LAURYN EAGLE COURTProfessional boxer Lauryn Eagle will appeal her conviction for drug driving, with her lawyer saying she should not be penalised for simply taking her prescribed medication.
The 29-year-old was on Tuesday convicted of driving with an illicit drug in her system, fined $600 and banned from driving for six months.
Magistrate Hugh Donnelly at Sydney’s Downing Centre Local Court rejected an application by Eagle’s lawyer Adam Houda to record no conviction, saying it was “not an acceptable sentence” because of her criminal history and poor driving record.
Her case did not attract the leniency which would be afforded to a first time offender.
The magistrate referred to evidence that the methamphetamine detected in her system at a random breath test in July 2017 was an ingredient of Desoxyn, a drug prescribed to her in the US to treat ADHD.
Eagle pleaded guilty to driving with an illicit drug in her system, after the magistrate rejected an application to have the charge disposed of under the Mental Health Act.
According to the police facts, Eagle saw her GP about the side effects she was having from a drug prescribed to her for ADHD and told him her research identified another drug, Desoxyn.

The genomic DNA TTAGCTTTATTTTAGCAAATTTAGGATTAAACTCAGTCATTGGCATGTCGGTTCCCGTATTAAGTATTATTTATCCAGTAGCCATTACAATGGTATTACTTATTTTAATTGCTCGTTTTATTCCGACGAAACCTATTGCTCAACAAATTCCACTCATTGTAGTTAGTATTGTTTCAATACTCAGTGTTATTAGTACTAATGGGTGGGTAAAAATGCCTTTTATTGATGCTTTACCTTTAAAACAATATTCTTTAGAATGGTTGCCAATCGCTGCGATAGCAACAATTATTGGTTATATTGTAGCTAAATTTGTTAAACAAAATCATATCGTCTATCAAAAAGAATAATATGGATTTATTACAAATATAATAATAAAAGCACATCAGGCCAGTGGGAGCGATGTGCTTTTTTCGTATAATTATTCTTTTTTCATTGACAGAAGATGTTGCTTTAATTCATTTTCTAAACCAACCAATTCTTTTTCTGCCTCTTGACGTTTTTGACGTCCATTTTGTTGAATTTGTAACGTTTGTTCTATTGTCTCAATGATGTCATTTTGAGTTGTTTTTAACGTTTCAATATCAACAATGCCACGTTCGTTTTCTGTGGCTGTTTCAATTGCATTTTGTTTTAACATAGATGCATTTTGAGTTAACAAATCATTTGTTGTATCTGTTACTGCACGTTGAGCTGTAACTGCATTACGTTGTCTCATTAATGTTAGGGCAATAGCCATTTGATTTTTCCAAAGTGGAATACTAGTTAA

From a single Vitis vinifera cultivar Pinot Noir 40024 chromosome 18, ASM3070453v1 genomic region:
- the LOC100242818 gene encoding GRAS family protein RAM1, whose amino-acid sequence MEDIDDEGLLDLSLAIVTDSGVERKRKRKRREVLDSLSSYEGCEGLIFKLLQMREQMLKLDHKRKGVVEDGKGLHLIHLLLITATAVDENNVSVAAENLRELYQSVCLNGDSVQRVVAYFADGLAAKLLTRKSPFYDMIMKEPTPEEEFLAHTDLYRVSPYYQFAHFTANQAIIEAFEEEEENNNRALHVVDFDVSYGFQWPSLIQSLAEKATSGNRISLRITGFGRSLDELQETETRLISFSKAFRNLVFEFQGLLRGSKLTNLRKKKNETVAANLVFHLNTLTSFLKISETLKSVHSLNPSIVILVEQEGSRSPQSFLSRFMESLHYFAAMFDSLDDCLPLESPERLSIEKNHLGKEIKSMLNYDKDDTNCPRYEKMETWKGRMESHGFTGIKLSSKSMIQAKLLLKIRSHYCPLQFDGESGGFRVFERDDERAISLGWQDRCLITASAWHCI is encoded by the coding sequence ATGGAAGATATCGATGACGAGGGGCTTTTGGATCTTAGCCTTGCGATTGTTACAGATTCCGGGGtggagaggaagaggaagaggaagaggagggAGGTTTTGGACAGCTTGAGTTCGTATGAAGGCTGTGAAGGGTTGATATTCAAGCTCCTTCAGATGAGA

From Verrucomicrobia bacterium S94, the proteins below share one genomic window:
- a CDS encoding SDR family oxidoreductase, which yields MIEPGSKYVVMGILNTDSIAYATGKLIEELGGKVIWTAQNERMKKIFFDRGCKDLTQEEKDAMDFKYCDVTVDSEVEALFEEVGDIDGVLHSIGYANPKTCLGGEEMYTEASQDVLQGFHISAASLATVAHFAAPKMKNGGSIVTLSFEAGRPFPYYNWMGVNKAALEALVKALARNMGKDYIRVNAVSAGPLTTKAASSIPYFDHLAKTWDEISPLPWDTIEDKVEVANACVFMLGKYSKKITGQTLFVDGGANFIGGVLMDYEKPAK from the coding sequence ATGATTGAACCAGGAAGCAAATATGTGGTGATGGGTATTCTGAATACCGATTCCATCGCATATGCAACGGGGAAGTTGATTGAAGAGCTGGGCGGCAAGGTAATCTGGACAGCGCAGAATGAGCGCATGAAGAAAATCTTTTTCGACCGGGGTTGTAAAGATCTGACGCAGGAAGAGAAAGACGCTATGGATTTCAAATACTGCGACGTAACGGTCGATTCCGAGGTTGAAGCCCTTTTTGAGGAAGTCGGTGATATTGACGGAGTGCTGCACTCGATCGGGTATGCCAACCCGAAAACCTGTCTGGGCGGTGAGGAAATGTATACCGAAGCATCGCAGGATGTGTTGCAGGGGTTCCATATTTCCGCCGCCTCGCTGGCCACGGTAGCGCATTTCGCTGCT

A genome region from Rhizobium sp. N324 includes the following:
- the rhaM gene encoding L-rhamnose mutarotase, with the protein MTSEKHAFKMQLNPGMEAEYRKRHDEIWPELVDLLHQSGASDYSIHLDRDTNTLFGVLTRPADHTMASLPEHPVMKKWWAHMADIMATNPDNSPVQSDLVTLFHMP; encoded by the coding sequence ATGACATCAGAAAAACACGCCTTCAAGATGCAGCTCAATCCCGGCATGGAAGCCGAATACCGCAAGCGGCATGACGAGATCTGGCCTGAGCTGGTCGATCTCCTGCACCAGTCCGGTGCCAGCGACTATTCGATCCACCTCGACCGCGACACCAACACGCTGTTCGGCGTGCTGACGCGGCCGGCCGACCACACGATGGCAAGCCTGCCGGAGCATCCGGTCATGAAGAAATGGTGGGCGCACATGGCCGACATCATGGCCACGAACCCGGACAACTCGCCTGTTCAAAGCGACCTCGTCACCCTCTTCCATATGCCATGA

The GP noted the drug was not prescribed in but gave her a prescription she could present to a doctor in the US on her April 2017 attendance at a boxing training camp.
The facts referred to an internet search of Desoxyn, which included a warning about possible impairment when operating machinery or driving.
Referring to NSW law, the magistrate noted there was a defence to consuming morphine if it was prescribed for medicinal purposes but this did not extend to methamphetamines.
“Where a driver is taking any kind of medication, there is an obligation to find out whether it will affect his or her ability to drive,” Mr Donnelly said.
After her guilty plea was entered, Mr Houda asked the magistrate not to record a conviction saying Eagle was not aware that Desoxyn contained the offending ingredient.
“No way in hell she would have driven if she knew that,” he said.
Mr Houda also submitted she had been punished enough because of unfair publicity linking her to an illicit substance.
“Having a conviction recorded against her would be unjust and unconscionable when you take into account the facts in the matter.”